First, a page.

You can send your name to the sun!
NASA is inviting the general public all over the globe to send in their names if they want to be featured on the US space agency's first solar probe this summer. The Parker solar probe will carry the names of everyone who registers on a microchip to the sun. Interestingly, popular Star Trek actor William Shatner's name will also be carried aboard the spacecraft.
Get the hottest ticket this summer to the sun
Get the hottest ticket of the summer: Send your name to touch Sun with @NASASun's Parker #SolarProbe spacecraft! Launching this summer, join us on humanity's 1st mission to "touch" a star, @WilliamShatner is! Details on adding your name to the microchip: https://t.co/o12bZD9BR2 pic.twitter.com/7qn1D1f2Oa— NASA (@NASA) March 6, 2018
How can you ensure your name gets on the list?
Go to the Parker solar probe's website and fill out a form with your name and e-mail ID. You will receive an e-mail with a confirmation link which you have to click on. And literally, that's it. You will receive a downloadable certificate as proof and acknowledgment of your successful submission. And it's all for free. The invitation is open until April 27.
The solar probe will launch in July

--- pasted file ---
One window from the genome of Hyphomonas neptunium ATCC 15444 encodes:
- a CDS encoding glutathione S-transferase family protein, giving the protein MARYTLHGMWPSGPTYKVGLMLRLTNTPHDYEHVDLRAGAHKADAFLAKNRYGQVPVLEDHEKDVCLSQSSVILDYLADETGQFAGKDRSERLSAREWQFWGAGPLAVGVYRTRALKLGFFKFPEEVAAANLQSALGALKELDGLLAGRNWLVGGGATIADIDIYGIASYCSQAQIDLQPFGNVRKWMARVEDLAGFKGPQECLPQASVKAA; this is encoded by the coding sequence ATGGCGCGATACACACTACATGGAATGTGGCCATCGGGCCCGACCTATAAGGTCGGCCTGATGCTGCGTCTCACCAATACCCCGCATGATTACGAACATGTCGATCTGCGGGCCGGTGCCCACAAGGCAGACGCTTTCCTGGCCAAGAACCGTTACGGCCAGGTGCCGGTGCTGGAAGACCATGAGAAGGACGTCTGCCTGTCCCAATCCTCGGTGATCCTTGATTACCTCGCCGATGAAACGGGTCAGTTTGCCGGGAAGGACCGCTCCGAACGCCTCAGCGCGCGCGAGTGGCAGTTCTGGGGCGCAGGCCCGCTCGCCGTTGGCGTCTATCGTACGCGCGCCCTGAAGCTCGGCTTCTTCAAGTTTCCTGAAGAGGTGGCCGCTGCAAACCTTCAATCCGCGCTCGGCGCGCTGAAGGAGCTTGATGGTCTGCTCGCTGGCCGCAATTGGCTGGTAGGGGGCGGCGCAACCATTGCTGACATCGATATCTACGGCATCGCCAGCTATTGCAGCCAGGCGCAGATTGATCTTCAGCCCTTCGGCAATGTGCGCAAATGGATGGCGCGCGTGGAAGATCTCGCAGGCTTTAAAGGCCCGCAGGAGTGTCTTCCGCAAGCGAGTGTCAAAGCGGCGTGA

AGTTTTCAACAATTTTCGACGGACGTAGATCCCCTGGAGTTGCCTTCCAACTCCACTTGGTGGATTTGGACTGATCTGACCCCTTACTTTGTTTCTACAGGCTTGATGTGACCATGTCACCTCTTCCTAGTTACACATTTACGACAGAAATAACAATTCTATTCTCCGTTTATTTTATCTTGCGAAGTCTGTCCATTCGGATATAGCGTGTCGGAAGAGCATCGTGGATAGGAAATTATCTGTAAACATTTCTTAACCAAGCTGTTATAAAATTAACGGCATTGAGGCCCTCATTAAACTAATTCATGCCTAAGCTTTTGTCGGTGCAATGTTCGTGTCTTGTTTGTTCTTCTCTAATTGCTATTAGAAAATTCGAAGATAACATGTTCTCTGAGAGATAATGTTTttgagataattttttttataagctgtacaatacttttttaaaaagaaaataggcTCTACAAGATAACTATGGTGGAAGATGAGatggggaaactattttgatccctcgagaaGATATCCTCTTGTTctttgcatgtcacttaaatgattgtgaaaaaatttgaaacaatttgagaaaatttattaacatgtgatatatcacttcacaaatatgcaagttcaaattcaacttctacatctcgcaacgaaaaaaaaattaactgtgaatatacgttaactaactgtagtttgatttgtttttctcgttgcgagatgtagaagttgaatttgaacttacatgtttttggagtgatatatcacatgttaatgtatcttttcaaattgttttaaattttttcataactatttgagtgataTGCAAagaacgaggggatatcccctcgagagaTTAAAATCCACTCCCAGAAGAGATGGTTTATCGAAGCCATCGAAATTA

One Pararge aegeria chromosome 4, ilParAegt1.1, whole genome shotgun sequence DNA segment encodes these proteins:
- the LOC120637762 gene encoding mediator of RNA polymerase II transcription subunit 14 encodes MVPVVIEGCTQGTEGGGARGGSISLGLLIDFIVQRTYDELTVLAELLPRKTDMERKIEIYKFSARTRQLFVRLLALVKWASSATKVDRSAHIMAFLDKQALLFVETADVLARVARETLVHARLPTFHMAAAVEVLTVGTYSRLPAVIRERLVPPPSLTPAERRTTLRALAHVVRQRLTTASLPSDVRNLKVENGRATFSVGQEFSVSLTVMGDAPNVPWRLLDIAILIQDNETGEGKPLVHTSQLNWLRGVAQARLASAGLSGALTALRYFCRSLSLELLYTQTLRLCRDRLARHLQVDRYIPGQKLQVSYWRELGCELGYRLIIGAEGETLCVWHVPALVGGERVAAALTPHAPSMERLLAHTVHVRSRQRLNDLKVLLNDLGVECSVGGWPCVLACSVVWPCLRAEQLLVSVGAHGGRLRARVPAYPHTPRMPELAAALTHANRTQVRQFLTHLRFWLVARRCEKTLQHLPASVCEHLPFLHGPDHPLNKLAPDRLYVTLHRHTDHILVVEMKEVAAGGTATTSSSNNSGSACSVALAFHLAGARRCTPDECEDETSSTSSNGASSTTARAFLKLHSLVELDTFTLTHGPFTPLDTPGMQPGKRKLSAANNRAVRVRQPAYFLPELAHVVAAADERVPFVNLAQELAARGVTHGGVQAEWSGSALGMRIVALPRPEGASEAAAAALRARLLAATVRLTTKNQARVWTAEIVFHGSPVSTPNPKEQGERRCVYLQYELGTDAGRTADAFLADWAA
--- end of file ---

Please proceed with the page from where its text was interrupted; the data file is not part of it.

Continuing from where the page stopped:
The Parker probe is scheduled to launch on July 31. The maiden mission to the sun aims to study how energy and heat move through the solar corona and explore what accelerates solar wind and solar energetic particles. The spacecraft will go as close as 4 million miles to the sun's surface and protect itself from the intense heat through a 4.5-inch-thick carbon-composite shield.
Here's how fast the Parker spacecraft is
At its closest approach to the sun, the Parker spacecraft will be going at approximately 4,30,000 mph. The size of a small car, it can travel from Washington DC to Tokyo in under a minute, NASA said. "Parker Solar Probe is the fastest, hottest- and to me, coolest- mission under the sun," project scientist Nicola Fox of the Johns Hopkins Applied Physics Laboratory said.
The solar probe is named after renowned astrophysicist Eugene Parker
The historic probe is named after renowned astrophysicist Eugene Parker, who in the 1950s, proposed several concepts about solar wind and how the sun gives off energy. This is the first time NASA has named a spacecraft in the honor of a living individual.